Labor Issues Heating Up the Relative Calm for Business
2015 has seen a squaring off between business and labor on the full spectrum of philosophical approaches to workplace and employer relations. Numerous bills have been introduced in the 60-plus days of the 120-day session with several others anticipated in the coming weeks.
Both sides of the aisles have taken up various labors issues with neither side likely to see their respective approaches making their way to the Governor’s desk. However, the introduction of legislation has prompted a conversation about the myriad of issues facing employers in their workplace relations.
During the 2013 legislative session, Democrats, newly in charge of both legislative bodies and holding the Governor’s office, muscled through several labor-friendly proposals drawing the ire of the Colorado business community. Proposals expanded the scope of discrimination lawsuits, increased punitive damage awards, challenged a well-functioning worker’s compensation system, increased family and medical leave mandates, and enhanced collective bargaining.
This year, Republicans, now holding a slim-majority in the Senate, have taken aim at several of the measures passed in 2013 while Democrats are hoping to build upon the 2013 measures while also imposing new mandates upon employers.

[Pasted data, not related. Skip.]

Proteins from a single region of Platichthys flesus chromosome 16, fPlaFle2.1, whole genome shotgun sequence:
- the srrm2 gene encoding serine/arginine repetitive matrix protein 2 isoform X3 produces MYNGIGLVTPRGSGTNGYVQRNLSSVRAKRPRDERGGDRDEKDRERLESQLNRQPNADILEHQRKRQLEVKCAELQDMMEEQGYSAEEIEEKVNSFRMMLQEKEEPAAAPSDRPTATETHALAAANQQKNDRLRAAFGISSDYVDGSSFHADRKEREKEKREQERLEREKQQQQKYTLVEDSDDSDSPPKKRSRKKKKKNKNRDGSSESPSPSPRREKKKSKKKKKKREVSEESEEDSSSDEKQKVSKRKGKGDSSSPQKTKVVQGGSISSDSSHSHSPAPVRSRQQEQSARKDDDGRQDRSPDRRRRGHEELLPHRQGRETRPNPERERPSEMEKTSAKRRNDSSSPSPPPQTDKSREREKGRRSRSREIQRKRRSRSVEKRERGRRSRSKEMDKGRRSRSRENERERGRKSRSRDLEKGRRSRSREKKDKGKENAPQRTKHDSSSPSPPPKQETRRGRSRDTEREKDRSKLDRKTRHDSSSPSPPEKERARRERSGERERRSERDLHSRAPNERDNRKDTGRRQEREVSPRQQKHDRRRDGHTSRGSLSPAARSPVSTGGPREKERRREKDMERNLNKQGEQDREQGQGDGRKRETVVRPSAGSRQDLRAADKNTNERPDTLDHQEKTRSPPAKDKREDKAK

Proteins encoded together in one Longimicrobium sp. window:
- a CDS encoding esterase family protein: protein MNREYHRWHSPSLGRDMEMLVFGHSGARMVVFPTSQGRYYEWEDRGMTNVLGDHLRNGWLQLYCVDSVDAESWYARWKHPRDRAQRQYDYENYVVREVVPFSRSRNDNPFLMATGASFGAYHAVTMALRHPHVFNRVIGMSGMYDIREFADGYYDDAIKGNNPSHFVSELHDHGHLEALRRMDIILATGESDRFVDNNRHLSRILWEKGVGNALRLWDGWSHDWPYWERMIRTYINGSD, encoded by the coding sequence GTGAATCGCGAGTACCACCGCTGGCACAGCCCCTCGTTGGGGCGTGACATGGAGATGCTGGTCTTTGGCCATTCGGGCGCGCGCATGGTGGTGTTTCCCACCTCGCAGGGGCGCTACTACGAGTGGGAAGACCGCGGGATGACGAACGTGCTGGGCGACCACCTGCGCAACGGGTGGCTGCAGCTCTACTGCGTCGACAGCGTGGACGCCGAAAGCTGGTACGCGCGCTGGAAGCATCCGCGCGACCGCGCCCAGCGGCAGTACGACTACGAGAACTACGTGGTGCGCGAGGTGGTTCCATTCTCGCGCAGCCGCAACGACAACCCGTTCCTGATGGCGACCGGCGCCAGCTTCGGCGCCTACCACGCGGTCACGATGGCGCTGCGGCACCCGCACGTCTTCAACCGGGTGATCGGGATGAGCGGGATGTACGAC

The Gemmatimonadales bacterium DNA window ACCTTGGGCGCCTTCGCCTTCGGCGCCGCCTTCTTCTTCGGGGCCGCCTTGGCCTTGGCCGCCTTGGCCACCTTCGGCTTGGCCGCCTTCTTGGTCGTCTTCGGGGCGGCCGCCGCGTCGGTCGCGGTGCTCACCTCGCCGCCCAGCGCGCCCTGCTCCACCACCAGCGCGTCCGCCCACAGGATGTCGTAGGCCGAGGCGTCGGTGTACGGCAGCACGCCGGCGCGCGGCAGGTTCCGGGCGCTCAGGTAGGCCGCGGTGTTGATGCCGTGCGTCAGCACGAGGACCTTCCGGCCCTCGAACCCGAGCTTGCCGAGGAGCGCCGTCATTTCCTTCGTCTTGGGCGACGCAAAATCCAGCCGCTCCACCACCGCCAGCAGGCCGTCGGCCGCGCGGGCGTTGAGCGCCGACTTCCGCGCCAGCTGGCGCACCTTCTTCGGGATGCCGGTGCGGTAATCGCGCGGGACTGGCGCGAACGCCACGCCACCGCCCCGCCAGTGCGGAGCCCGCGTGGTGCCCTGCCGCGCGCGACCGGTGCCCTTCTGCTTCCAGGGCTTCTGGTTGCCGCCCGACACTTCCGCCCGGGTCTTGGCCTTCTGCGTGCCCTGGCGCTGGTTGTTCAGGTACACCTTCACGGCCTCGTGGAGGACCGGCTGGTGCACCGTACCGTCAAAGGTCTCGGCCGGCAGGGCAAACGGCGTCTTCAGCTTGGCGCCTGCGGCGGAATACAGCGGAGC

Two Republican measures challenge the 2013 expansion of discrimination lawsuits and associated punitive lawsuits. On the House side, Loveland’s own Brian DelGrosso, the House Minority Leader, took aim with the introduction of House Bill 15-1172 to reverse the authority for punitive damage awards in discrimination lawsuits. The bill was met with defeat in the Democrat-controlled House. A Senate bill, Senate Bill 15-069, is still alive and awaiting Senate action. The measure fully repeals the 2013 expansion of discrimination lawsuits. The bill is certain to meet defeat on the House side, however.
House Democrats, for their part, have introduced a number of labor-friendly proposals addressing the minimum wage, additional expansion of the family and medical leave act, (HB 15-1258) a private employer-mandated retirement financing system (HB 15-1235), and enhanced unemployment insurance benefits (HB 15-1231). The introduction of the bills comes with the full knowledge and expectation by Democrat leaders that these measures will be defeated in the Republican-controlled Senate. The opportunity to have a debate on the topics was not to be missed, however.
NCLA has taken proactive positions on all of the measures. The NCLA Board supports HB 1172 and SB 69. The NCLA opposes HB 1258, HB 1235 and HB 1231.